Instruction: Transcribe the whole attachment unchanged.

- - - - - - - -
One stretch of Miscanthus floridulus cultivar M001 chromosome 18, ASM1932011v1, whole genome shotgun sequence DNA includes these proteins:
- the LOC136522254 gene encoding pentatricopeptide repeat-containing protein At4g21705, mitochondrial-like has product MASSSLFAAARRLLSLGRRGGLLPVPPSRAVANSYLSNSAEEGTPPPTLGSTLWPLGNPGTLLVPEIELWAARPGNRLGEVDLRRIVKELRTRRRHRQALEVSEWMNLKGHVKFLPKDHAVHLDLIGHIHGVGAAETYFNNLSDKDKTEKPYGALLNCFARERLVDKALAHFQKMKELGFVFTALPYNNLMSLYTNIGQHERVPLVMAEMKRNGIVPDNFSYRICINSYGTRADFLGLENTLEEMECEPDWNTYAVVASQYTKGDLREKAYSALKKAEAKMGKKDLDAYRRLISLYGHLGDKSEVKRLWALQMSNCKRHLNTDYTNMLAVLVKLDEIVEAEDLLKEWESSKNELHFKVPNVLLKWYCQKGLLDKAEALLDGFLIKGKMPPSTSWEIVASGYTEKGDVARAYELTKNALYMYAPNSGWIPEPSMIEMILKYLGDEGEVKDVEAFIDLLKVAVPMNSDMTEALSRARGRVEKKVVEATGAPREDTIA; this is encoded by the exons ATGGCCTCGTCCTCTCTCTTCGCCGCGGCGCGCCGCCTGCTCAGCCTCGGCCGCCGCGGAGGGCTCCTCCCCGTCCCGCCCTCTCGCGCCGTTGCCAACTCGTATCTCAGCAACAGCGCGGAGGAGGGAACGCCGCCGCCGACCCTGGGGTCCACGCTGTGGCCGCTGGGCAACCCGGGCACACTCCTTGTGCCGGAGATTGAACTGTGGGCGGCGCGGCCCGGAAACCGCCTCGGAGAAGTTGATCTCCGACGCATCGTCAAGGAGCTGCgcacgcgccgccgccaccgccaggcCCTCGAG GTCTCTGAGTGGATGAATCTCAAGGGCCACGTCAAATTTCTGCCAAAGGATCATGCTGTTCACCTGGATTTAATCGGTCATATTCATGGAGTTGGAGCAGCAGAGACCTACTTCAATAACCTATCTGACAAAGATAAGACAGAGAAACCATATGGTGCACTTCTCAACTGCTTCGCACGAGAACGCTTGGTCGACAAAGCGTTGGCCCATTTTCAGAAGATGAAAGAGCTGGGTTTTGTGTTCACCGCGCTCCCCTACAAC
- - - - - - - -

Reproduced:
One stretch of Miscanthus floridulus cultivar M001 chromosome 18, ASM1932011v1, whole genome shotgun sequence DNA includes these proteins:
- the LOC136522254 gene encoding pentatricopeptide repeat-containing protein At4g21705, mitochondrial-like has product MASSSLFAAARRLLSLGRRGGLLPVPPSRAVANSYLSNSAEEGTPPPTLGSTLWPLGNPGTLLVPEIELWAARPGNRLGEVDLRRIVKELRTRRRHRQALEVSEWMNLKGHVKFLPKDHAVHLDLIGHIHGVGAAETYFNNLSDKDKTEKPYGALLNCFARERLVDKALAHFQKMKELGFVFTALPYNNLMSLYTNIGQHERVPLVMAEMKRNGIVPDNFSYRICINSYGTRADFLGLENTLEEMECEPDWNTYAVVASQYTKGDLREKAYSALKKAEAKMGKKDLDAYRRLISLYGHLGDKSEVKRLWALQMSNCKRHLNTDYTNMLAVLVKLDEIVEAEDLLKEWESSKNELHFKVPNVLLKWYCQKGLLDKAEALLDGFLIKGKMPPSTSWEIVASGYTEKGDVARAYELTKNALYMYAPNSGWIPEPSMIEMILKYLGDEGEVKDVEAFIDLLKVAVPMNSDMTEALSRARGRVEKKVVEATGAPREDTIA; this is encoded by the exons ATGGCCTCGTCCTCTCTCTTCGCCGCGGCGCGCCGCCTGCTCAGCCTCGGCCGCCGCGGAGGGCTCCTCCCCGTCCCGCCCTCTCGCGCCGTTGCCAACTCGTATCTCAGCAACAGCGCGGAGGAGGGAACGCCGCCGCCGACCCTGGGGTCCACGCTGTGGCCGCTGGGCAACCCGGGCACACTCCTTGTGCCGGAGATTGAACTGTGGGCGGCGCGGCCCGGAAACCGCCTCGGAGAAGTTGATCTCCGACGCATCGTCAAGGAGCTGCgcacgcgccgccgccaccgccaggcCCTCGAG GTCTCTGAGTGGATGAATCTCAAGGGCCACGTCAAATTTCTGCCAAAGGATCATGCTGTTCACCTGGATTTAATCGGTCATATTCATGGAGTTGGAGCAGCAGAGACCTACTTCAATAACCTATCTGACAAAGATAAGACAGAGAAACCATATGGTGCACTTCTCAACTGCTTCGCACGAGAACGCTTGGTCGACAAAGCGTTGGCCCATTTTCAGAAGATGAAAGAGCTGGGTTTTGTGTTCACCGCGCTCCCCTACAAC